Now Ortíz will face the Romanian Christian Hammer (24-5-0, 14 KO’s) on the 2nd of March (just 27 days before he turns 40 years old) at the Barclays Center, the same place where he fell victim to the power of Wilder one year ago. Ortíz opens as the favorite against the Galanti born fighter, who has compiled a few knockout victories, with the most recent being against the German Michael Wallisch in the 5th round on the 15th of December in the German city of Hamburg.

Almost immediately after his fight against Wilder, Ortíz requested an opportunity for a rematch through social media and in all of his interviews. But due to his tremendous ability, there have been many obstacles in terms of negotiation.

And it hasn’t only been an obstacle for the rematch with Wilder, the other fighters in the heavyweight division make exorbitant demands in order to face the Cuban, who doesn’t care about the trajectory, age, or record of those whom he will face in the ring. “Who’s looking for me, will find me. I’m ready for anybody”, said Ortíz on various occasions.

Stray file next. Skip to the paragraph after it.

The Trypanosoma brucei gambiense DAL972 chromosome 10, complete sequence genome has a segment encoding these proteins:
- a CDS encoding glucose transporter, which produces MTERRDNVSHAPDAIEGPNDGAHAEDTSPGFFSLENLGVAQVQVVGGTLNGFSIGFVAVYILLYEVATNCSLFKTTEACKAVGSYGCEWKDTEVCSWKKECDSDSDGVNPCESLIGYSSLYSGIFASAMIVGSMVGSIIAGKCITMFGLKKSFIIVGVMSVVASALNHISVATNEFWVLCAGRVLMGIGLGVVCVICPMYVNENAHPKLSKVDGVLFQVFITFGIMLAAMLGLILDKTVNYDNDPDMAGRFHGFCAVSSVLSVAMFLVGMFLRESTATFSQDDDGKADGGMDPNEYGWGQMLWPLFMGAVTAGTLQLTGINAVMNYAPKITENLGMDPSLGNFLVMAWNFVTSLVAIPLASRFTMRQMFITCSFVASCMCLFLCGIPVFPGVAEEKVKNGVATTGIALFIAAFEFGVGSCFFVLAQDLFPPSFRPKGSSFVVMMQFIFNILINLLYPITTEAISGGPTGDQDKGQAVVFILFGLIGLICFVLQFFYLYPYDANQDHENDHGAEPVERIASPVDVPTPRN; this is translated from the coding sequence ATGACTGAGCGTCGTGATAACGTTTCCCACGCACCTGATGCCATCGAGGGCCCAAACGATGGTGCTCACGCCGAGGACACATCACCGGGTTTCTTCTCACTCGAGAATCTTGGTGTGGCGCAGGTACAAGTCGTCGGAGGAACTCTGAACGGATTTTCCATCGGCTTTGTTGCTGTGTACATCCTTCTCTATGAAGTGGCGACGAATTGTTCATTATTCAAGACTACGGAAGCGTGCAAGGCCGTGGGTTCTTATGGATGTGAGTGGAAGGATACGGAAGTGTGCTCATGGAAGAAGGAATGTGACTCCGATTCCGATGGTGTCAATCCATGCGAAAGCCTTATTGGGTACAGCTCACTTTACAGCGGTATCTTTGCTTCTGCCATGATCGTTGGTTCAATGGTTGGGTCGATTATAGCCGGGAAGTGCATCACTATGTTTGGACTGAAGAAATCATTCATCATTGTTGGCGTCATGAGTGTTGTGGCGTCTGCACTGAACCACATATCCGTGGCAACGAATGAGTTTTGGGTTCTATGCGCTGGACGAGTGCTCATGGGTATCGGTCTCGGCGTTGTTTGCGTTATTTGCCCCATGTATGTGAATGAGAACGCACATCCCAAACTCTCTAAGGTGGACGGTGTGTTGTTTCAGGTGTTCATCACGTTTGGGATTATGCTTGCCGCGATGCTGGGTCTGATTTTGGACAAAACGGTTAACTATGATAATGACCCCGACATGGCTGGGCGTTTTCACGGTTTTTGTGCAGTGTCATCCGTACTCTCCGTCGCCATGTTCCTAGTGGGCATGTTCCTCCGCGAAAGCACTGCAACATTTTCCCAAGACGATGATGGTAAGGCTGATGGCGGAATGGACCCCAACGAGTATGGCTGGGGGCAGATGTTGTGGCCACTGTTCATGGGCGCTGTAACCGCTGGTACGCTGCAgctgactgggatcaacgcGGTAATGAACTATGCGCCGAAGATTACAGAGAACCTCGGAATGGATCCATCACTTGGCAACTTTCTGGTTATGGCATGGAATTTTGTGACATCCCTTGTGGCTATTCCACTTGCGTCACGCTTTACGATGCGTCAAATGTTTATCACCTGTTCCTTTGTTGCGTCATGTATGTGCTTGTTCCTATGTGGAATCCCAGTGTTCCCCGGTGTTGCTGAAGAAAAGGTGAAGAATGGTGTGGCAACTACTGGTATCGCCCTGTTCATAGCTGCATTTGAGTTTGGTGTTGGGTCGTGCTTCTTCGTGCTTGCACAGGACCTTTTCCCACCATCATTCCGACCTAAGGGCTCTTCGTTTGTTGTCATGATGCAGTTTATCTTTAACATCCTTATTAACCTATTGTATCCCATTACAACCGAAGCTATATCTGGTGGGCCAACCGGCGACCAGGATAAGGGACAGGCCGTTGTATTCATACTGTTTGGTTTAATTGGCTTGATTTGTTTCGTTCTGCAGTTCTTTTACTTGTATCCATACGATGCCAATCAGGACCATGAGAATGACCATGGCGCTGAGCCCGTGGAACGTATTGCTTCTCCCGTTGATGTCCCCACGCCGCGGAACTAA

“Its crazy, something unthinkable, fighters with a name who want to fight (against Ortíz) are asking up to $60 million” stated the Cuban’s trainer Germán Caicedo, to a Miami newspaper. “That’s not possible. Luis still hasn’t had a pay-per-view fight, so we will continue to face the top talent in the division that we have access to”.

Since his loss against Wilder, Ortíz has scored two consecutive knockouts. In July he stopped the Romanian Razvan Cojanu in the 2nd round. In December at the Staples Center in Los Angeles, Ortiz needed 10 rounds to put the nail in the coffin against the American Travis “My Time” Kauffman, after knocking him down in the 6th and 8th round, the referee Thomas Taylor was prompted to finally stop the onslaught, with no chance of victory for the local.